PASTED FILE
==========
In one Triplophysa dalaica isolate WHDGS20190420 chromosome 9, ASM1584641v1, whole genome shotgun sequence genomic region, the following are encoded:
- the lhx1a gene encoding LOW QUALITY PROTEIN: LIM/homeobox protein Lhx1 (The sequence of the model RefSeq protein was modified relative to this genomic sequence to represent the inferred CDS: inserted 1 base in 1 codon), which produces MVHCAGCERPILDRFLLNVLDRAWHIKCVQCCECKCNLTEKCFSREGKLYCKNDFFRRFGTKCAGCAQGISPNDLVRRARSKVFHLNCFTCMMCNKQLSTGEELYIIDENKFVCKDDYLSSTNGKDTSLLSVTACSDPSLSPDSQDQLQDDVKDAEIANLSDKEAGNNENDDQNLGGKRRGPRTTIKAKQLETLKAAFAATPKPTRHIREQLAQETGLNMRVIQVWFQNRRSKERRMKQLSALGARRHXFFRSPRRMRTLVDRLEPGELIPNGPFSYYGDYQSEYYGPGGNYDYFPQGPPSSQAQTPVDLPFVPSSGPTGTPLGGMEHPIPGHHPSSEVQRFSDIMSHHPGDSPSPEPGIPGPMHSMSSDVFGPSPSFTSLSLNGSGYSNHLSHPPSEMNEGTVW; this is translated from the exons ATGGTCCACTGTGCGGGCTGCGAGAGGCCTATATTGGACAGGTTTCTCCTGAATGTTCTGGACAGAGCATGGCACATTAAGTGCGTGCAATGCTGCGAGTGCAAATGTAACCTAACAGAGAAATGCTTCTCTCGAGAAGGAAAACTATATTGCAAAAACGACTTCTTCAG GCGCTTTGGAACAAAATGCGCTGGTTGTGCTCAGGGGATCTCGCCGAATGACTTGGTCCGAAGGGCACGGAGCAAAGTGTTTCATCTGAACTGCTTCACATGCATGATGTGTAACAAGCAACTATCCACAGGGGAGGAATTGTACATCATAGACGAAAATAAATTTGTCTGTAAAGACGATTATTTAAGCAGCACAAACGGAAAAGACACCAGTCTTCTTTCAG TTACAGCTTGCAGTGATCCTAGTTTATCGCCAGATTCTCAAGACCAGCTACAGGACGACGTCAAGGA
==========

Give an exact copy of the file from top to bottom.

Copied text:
In one Triplophysa dalaica isolate WHDGS20190420 chromosome 9, ASM1584641v1, whole genome shotgun sequence genomic region, the following are encoded:
- the lhx1a gene encoding LOW QUALITY PROTEIN: LIM/homeobox protein Lhx1 (The sequence of the model RefSeq protein was modified relative to this genomic sequence to represent the inferred CDS: inserted 1 base in 1 codon), which produces MVHCAGCERPILDRFLLNVLDRAWHIKCVQCCECKCNLTEKCFSREGKLYCKNDFFRRFGTKCAGCAQGISPNDLVRRARSKVFHLNCFTCMMCNKQLSTGEELYIIDENKFVCKDDYLSSTNGKDTSLLSVTACSDPSLSPDSQDQLQDDVKDAEIANLSDKEAGNNENDDQNLGGKRRGPRTTIKAKQLETLKAAFAATPKPTRHIREQLAQETGLNMRVIQVWFQNRRSKERRMKQLSALGARRHXFFRSPRRMRTLVDRLEPGELIPNGPFSYYGDYQSEYYGPGGNYDYFPQGPPSSQAQTPVDLPFVPSSGPTGTPLGGMEHPIPGHHPSSEVQRFSDIMSHHPGDSPSPEPGIPGPMHSMSSDVFGPSPSFTSLSLNGSGYSNHLSHPPSEMNEGTVW; this is translated from the exons ATGGTCCACTGTGCGGGCTGCGAGAGGCCTATATTGGACAGGTTTCTCCTGAATGTTCTGGACAGAGCATGGCACATTAAGTGCGTGCAATGCTGCGAGTGCAAATGTAACCTAACAGAGAAATGCTTCTCTCGAGAAGGAAAACTATATTGCAAAAACGACTTCTTCAG GCGCTTTGGAACAAAATGCGCTGGTTGTGCTCAGGGGATCTCGCCGAATGACTTGGTCCGAAGGGCACGGAGCAAAGTGTTTCATCTGAACTGCTTCACATGCATGATGTGTAACAAGCAACTATCCACAGGGGAGGAATTGTACATCATAGACGAAAATAAATTTGTCTGTAAAGACGATTATTTAAGCAGCACAAACGGAAAAGACACCAGTCTTCTTTCAG TTACAGCTTGCAGTGATCCTAGTTTATCGCCAGATTCTCAAGACCAGCTACAGGACGACGTCAAGGA